In first grade I had a best friend named Krista.
Her mom was the PE teacher and she had legs like spaghetti noodles tapered off into shiny black boots that made me physically ache with envy. My mom said they were too sophisticated for six year olds and I resigned myself bitterly to a lifetime of Keds.
Krista and I did everything together; we were a dream team (albeit one that was half pint sized It Girl, half fashion deadweight in Winnie the Pooh overalls.) She is now, as far as I can tell, a bronzed, statuesque sorority girl who can wear a little black dress like she was born in it, while I spend a lot of time watching Netflix in my sweats. That right there should provide sufficient foreshadowing. But we were inseparable then, from our broken heart friendship necklaces right down to our disparate footwear. Similarly shaded blonde hair led us to believe that we looked exactly alike, and were therefore twins. This concept never ceased to delight me, in spite of the fact that I already had a twin. But he was a boy, and as a result utterly useless in the fine twin arts I’d gleaned from a steady diet of Mary Kate and Ashley videos: Clothes swapping, sassy nineties-era high fives after “Girls rule, boys drool!” taunts, and the holy twin grail–switching places.
“Rose,” I told Krista one day as we shared a ham and cheese cracker stacker Lunchable, “we should pretend to be each other and see if anyone notices.” I was sure they wouldn’t.
“Good idea, Rose!” she exclaimed, swiping half of the mini Crunch bar, rendering that stingy compartmentalized dessert even measlier. Krista and I called each other Rose under the bizarre pretense that twins often shared the same name. This never happens, of course, outside of the realm of elementary school playgrounds and maybe George Foreman’s house, but we were naive and intoxicated on the twinly nature of our friendship. Now, we all know that nothing good ever comes of measuring yourself against your thinner, slightly blonder, exponentially more fashionable best friend, but I was six. I still took naps for God’s sake. I never saw it coming.
After the last bell at two-thirty we would run to the girl’s room, check for scary sixth graders, and once the coast was clear, feverishly strip down to our underwear (we’d reasoned that switching those wasn’t necessary) and pull on each other’s clothes, then swagger out to the blacktop to our waiting and, in retrospect, infinitely patient mothers who would play along for about two minutes, first haplessly walking the wrong kid to the car and then acting shocked upon the revelation of our true selves, before cutting the crap and telling us to go switch back.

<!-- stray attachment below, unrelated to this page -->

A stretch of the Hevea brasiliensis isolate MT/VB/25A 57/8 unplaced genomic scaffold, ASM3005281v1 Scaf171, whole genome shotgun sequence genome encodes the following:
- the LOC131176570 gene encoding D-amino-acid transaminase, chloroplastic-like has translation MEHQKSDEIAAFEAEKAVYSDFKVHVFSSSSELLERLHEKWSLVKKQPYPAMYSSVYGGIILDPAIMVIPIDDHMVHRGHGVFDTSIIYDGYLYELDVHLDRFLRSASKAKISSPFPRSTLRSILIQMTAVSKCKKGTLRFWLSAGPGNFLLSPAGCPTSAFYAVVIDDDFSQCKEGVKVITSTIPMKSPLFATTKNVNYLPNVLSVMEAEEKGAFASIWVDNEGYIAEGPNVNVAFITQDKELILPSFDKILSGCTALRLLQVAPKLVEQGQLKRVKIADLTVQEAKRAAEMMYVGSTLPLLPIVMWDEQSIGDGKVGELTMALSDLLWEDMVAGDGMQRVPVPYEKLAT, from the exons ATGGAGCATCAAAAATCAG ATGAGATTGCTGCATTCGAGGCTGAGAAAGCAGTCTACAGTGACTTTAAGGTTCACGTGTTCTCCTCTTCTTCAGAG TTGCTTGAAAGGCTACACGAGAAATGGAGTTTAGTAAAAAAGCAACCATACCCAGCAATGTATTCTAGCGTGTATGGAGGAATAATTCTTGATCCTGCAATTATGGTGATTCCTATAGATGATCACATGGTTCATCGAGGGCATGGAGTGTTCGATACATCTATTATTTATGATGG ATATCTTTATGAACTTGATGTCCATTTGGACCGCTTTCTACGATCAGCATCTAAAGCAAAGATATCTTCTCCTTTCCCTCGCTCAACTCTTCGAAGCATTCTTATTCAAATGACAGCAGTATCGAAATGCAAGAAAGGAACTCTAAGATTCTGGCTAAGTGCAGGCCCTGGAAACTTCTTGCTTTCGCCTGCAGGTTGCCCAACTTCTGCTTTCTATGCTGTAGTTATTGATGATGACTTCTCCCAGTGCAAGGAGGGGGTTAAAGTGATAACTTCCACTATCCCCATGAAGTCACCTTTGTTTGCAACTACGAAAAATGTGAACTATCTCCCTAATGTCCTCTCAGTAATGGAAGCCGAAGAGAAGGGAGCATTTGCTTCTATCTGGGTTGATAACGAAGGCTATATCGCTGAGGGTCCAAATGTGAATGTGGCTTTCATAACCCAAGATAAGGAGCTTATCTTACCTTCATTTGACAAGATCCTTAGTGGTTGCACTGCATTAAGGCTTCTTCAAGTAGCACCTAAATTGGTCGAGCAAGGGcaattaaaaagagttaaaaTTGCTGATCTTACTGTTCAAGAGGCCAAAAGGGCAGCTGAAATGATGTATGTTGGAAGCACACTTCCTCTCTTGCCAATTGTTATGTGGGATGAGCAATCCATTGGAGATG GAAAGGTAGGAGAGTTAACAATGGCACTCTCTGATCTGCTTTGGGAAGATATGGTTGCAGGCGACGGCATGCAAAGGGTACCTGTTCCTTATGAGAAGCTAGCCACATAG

We did, gleefully, thrilled at the success of our charade. This went on for the impressive duration of about two weeks, until one day Rose (Krista) told me sadly, “My mom says we need to stop switching clothes.” I was disheartened but had to admit the same.
“She says it wastes too much time,” I’d scoffed in annoyed agreement, rolling my eyes a la Moesha on Nick at Nite.
“Yeah. And my clothes are getting stretched out since, you know, you’re a tiny bit plumper than me.”
I had not, in fact, known. And even the euphemism of ‘plump,’ which called to mind cute, cuddly Candy Land characters couldn’t stop the creeping blush from spreading across my (admittedly substantially round) cheeks. We ran back out to the playground, I’d strapped my seat belt and asked my mom to put on my Spice Girls CD like I did every day.
But that night I stood grabbing handfuls of myself sideways and backwards in front of my mirror for the first time. I never guessed it would become a fourteen and counting year ritual and practiced sucking my stomach in, unaware that I had joined the legions of girls and women who measure, to some degree and in spite of other, infinitely more substantial qualities, our self worth according to numbers on a scale, inches in a waistband, the measurements of other women, more than we care to admit. I wasn’t traumatized, Krista wasn’t malicious. She was a sweet girl and still appears to be, if Facebook, that last bastion of perfunctory, lazy interaction with childhood friends, does her justice. But I never called her Rose again. And I stopped fooling myself into thinking I was anyone but Katie.